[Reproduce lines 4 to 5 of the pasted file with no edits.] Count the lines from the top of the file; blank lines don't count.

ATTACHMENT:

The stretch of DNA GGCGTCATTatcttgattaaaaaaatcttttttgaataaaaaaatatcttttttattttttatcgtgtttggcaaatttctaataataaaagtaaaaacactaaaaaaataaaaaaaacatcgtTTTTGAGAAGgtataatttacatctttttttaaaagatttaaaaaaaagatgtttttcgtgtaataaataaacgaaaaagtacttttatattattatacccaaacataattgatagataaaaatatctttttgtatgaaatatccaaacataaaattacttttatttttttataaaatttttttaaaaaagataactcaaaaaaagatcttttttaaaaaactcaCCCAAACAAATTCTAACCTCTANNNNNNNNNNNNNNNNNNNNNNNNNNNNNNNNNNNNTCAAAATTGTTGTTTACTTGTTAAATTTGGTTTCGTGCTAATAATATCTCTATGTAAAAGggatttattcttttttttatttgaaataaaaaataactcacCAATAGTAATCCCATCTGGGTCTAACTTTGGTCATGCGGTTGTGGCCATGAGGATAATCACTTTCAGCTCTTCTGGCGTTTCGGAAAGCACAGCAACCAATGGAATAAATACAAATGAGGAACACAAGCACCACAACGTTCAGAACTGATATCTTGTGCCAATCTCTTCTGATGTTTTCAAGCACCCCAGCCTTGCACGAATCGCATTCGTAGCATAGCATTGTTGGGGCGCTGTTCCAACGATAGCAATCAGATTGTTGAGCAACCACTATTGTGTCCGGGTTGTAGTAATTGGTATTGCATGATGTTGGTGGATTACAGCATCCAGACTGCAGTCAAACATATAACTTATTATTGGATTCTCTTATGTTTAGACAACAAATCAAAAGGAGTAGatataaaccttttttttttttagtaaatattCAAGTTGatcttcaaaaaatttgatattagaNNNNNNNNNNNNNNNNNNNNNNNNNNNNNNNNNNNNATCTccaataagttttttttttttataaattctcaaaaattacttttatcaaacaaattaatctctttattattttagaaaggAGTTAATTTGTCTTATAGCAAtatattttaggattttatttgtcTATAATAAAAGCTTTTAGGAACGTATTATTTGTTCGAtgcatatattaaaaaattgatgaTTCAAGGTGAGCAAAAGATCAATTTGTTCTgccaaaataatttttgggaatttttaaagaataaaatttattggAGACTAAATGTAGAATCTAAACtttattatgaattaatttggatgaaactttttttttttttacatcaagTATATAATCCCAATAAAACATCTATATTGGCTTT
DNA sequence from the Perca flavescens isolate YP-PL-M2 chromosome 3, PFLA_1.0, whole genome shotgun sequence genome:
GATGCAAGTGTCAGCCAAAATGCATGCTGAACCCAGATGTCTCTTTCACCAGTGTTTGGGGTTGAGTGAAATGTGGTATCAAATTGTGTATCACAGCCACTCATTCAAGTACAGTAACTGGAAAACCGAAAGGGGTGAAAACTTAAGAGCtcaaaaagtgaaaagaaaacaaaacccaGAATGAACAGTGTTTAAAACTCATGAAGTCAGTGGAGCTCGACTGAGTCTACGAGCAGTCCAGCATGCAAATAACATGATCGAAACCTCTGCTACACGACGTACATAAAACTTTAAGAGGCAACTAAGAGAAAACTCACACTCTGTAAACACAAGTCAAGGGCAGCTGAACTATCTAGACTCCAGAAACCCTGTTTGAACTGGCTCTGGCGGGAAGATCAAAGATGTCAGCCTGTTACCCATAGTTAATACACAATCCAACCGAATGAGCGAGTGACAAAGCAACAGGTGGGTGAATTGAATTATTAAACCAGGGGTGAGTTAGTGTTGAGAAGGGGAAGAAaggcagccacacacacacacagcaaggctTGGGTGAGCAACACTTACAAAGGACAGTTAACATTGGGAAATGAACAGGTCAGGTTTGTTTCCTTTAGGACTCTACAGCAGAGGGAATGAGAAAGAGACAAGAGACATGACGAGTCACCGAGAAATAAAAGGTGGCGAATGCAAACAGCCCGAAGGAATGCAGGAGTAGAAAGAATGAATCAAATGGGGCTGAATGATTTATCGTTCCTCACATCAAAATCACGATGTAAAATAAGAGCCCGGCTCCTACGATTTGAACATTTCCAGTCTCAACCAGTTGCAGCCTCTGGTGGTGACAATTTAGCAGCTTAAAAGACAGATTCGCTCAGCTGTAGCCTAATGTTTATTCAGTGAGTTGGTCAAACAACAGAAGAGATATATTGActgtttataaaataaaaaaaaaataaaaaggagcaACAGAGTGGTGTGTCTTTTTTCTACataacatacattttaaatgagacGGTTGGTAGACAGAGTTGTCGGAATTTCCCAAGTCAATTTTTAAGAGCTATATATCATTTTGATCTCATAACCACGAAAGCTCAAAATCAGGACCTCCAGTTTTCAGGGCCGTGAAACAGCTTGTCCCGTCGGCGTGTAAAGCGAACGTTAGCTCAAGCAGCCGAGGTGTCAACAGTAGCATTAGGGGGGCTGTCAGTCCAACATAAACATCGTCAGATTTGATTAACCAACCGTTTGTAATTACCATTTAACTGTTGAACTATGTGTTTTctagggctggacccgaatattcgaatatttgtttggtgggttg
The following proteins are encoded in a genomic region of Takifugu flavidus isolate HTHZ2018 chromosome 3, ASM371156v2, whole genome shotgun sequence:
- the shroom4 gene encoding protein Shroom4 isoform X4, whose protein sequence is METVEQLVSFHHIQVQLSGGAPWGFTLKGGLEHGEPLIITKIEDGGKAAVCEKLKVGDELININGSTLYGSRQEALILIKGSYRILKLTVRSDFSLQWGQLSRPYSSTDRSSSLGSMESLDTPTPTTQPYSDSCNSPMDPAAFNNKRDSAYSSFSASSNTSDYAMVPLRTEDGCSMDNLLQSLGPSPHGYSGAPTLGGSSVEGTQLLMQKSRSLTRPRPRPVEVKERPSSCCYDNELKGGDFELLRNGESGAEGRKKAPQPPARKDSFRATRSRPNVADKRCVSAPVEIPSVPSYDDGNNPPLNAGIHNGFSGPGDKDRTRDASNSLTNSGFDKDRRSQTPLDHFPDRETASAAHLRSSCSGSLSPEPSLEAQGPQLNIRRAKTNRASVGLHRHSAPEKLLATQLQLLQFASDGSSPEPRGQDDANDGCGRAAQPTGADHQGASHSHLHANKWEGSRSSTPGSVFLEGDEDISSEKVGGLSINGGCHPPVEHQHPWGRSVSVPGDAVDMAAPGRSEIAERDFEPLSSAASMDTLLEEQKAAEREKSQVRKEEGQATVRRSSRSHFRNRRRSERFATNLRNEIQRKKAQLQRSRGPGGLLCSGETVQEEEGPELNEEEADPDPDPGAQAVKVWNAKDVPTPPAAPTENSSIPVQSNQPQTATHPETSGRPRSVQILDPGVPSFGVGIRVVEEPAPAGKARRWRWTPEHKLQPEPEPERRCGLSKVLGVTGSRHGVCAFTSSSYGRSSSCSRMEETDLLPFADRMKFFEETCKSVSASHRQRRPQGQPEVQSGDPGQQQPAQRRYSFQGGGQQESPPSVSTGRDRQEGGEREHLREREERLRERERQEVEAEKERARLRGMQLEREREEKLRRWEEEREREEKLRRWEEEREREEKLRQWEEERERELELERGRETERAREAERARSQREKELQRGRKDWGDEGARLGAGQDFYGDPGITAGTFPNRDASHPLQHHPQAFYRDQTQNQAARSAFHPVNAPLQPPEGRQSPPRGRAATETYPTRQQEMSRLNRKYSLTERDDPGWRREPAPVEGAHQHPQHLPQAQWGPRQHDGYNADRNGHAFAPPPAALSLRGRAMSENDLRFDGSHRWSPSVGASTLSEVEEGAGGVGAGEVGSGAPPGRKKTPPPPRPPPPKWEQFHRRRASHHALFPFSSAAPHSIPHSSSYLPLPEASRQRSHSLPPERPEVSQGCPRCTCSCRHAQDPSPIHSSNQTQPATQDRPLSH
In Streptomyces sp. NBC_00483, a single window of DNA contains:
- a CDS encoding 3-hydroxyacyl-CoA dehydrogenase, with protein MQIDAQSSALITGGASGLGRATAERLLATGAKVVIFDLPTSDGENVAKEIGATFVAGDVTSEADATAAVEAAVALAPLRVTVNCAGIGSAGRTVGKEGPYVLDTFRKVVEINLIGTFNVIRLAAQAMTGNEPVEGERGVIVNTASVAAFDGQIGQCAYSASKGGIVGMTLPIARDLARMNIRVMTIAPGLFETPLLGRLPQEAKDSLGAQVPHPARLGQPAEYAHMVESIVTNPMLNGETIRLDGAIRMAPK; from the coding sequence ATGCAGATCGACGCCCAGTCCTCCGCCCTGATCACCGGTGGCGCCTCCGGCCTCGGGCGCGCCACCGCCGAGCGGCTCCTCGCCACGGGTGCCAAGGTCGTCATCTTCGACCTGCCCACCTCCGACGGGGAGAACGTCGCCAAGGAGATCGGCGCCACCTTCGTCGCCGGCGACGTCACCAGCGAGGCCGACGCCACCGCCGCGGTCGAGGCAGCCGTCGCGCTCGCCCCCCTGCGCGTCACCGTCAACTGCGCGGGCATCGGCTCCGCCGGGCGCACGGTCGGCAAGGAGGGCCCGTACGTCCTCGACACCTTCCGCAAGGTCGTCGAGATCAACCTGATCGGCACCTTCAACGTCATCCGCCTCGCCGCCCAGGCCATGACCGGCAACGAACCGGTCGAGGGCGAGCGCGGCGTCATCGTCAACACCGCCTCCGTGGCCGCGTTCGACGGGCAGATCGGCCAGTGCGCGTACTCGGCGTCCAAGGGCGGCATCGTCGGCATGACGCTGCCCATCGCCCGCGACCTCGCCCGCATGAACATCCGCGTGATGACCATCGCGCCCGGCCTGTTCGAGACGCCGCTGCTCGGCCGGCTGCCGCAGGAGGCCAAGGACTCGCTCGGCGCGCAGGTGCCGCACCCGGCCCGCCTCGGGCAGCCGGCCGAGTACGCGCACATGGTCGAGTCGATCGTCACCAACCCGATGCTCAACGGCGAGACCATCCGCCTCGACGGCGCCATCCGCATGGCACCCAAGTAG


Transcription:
The following proteins are encoded in a genomic region of Takifugu flavidus isolate HTHZ2018 chromosome 3, ASM371156v2, whole genome shotgun sequence:
- the shroom4 gene encoding protein Shroom4 isoform X4, whose protein sequence is METVEQLVSFHHIQVQLSGGAPWGFTLKGGLEHGEPLIITKIEDGGKAAVCEKLKVGDELININGSTLYGSRQEALILIKGSYRILKLTVRSDFSLQWGQLSRPYSSTDRSSSLGSMESLDTPTPTTQPYSDSCNSPMDPAAFNNKRDSAYSSFSASSNTSDYAMVPLRTEDGCSMDNLLQSLGPSPHGYSGAPTLGGSSVEGTQLLMQKSRSLTRPRPRPVEVKERPSSCCYDNELKGGDFELLRNGESGAEGRKKAPQPPARKDSFRATRSRPNVADKRCVSAPVEIPSVPSYDDGNNPPLNAGIHNGFSGPGDKDRTRDASNSLTNSGFDKDRRSQTPLDHFPDRETASAAHLRSSCSGSLSPEPSLEAQGPQLNIRRAKTNRASVGLHRHSAPEKLLATQLQLLQFASDGSSPEPRGQDDANDGCGRAAQPTGADHQGASHSHLHANKWEGSRSSTPGSVFLEGDEDISSEKVGGLSINGGCHPPVEHQHPWGRSVSVPGDAVDMAAPGRSEIAERDFEPLSSAASMDTLLEEQKAAEREKSQVRKEEGQATVRRSSRSHFRNRRRSERFATNLRNEIQRKKAQLQRSRGPGGLLCSGETVQEEEGPELNEEEADPDPDPGAQAVKVWNAKDVPTPPAAPTENSSIPVQSNQPQTATHPETSGRPRSVQILDPGVPSFGVGIRVVEEPAPAGKARRWRWTPEHKLQPEPEPERRCGLSKVLGVTGSRHGVCAFTSSSYGRSSSCSRMEETDLLPFADRMKFFEETCKSVSASHRQRRPQGQPEVQSGDPGQQQPAQRRYSFQGGGQQESPPSVSTGRDRQEGGEREHLREREERLRERERQEVEAEKERARLRGMQLEREREEKLRRWEEEREREEKLRRWEEEREREEKLRQWEEERERELELERGRETERAREAERARSQREKELQRGRKDWGDEGARLGAGQDFYGDPGITAGTFPNRDASHPLQHHPQAFYRDQTQNQAARSAFHPVNAPLQPPEGRQSPPRGRAATETYPTRQQEMSRLNRKYSLTERDDPGWRREPAPVEGAHQHPQHLPQAQWGPRQHDGYNADRNGHAFAPPPAALSLRGRAMSENDLRFDGSHRWSPSVGASTLSEVEEGAGGVGAGEVGSGAPPGRKKTPPPPRPPPPKWEQFHRRRASHHALFPFSSAAPHSIPHSSSYLPLPEASRQRSHSLPPERPEVSQGCPRCTCSCRHAQDPSPIHSSNQTQPATQDRPLSH